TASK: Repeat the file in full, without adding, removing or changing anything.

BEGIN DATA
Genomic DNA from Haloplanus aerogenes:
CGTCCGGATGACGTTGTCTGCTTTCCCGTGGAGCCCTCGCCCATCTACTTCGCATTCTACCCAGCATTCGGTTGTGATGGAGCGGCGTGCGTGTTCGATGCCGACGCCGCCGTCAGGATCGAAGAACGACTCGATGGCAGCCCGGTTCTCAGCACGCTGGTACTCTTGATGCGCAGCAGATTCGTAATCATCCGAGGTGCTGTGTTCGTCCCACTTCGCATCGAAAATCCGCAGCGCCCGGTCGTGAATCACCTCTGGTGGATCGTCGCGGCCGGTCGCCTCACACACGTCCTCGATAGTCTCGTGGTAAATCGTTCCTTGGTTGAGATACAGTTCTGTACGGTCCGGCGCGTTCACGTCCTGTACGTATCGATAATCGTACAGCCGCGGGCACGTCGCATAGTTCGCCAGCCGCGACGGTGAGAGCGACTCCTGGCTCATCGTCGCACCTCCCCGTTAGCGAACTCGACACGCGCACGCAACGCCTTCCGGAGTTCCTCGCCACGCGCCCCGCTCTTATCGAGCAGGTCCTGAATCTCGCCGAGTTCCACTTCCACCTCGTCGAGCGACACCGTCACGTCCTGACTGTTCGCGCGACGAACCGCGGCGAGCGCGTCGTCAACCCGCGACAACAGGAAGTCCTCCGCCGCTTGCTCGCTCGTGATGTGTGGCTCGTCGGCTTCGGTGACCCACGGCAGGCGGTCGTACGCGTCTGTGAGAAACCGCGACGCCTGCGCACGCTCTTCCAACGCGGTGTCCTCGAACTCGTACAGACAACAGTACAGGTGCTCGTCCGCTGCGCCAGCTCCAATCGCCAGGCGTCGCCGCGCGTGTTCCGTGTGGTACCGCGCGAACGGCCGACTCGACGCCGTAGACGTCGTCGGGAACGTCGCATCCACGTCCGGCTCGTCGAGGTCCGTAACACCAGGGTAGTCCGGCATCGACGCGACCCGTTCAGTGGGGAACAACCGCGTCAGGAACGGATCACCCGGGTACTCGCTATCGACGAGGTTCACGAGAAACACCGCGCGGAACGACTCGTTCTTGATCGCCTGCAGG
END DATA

Genomic DNA from Haloplanus aerogenes:
CGTCCGGATGACGTTGTCTGCTTTCCCGTGGAGCCCTCGCCCATCTACTTCGCATTCTACCCAGCATTCGGTTGTGATGGAGCGGCGTGCGTGTTCGATGCCGACGCCGCCGTCAGGATCGAAGAACGACTCGATGGCAGCCCGGTTCTCAGCACGCTGGTACTCTTGATGCGCAGCAGATTCGTAATCATCCGAGGTGCTGTGTTCGTCCCACTTCGCATCGAAAATCCGCAGCGCCCGGTCGTGAATCACCTCTGGTGGATCGTCGCGGCCGGTCGCCTCACACACGTCCTCGATAGTCTCGTGGTAAATCGTTCCTTGGTTGAGATACAGTTCTGTACGGTCCGGCGCGTTCACGTCCTGTACGTATCGATAATCGTACAGCCGCGGGCACGTCGCATAGTTCGCCAGCCGCGACGGTGAGAGCGACTCCTGGCTCATCGTCGCACCTCCCCGTTAGCGAACTCGACACGCGCACGCAACGCCTTCCGGAGTTCCTCGCCACGCGCCCCGCTCTTATCGAGCAGGTCCTGAATCTCGCCGAGTTCCACTTCCACCTCGTCGAGCGACACCGTCACGTCCTGACTGTTCGCGCGACGAACCGCGGCGAGCGCGTCGTCAACCCGCGACAACAGGAAGTCCTCCGCCGCTTGCTCGCTCGTGATGTGTGGCTCGTCGGCTTCGGTGACCCACGGCAGGCGGTCGTACGCGTCTGTGAGAAACCGCGACGCCTGCGCACGCTCTTCCAACGCGGTGTCCTCGAACTCGTACAGACAACAGTACAGGTGCTCGTCCGCTGCGCCAGCTCCAATCGCCAGGCGTCGCCGCGCGTGTTCCGTGTGGTACCGCGCGAACGGCCGACTCGACGCCGTAGACGTCGTCGGGAACGTCGCATCCACGTCCGGCTCGTCGAGGTCCGTAACACCAGGGTAGTCCGGCATCGACGCGACCCGTTCAGTGGGGAACAACCGCGTCAGGAACGGATCACCCGGGTACTCGCTATCGACGAGGTTCACGAGAAACACCGCGCGGAACGACTCGTTCTTGATCGCCTGCAGG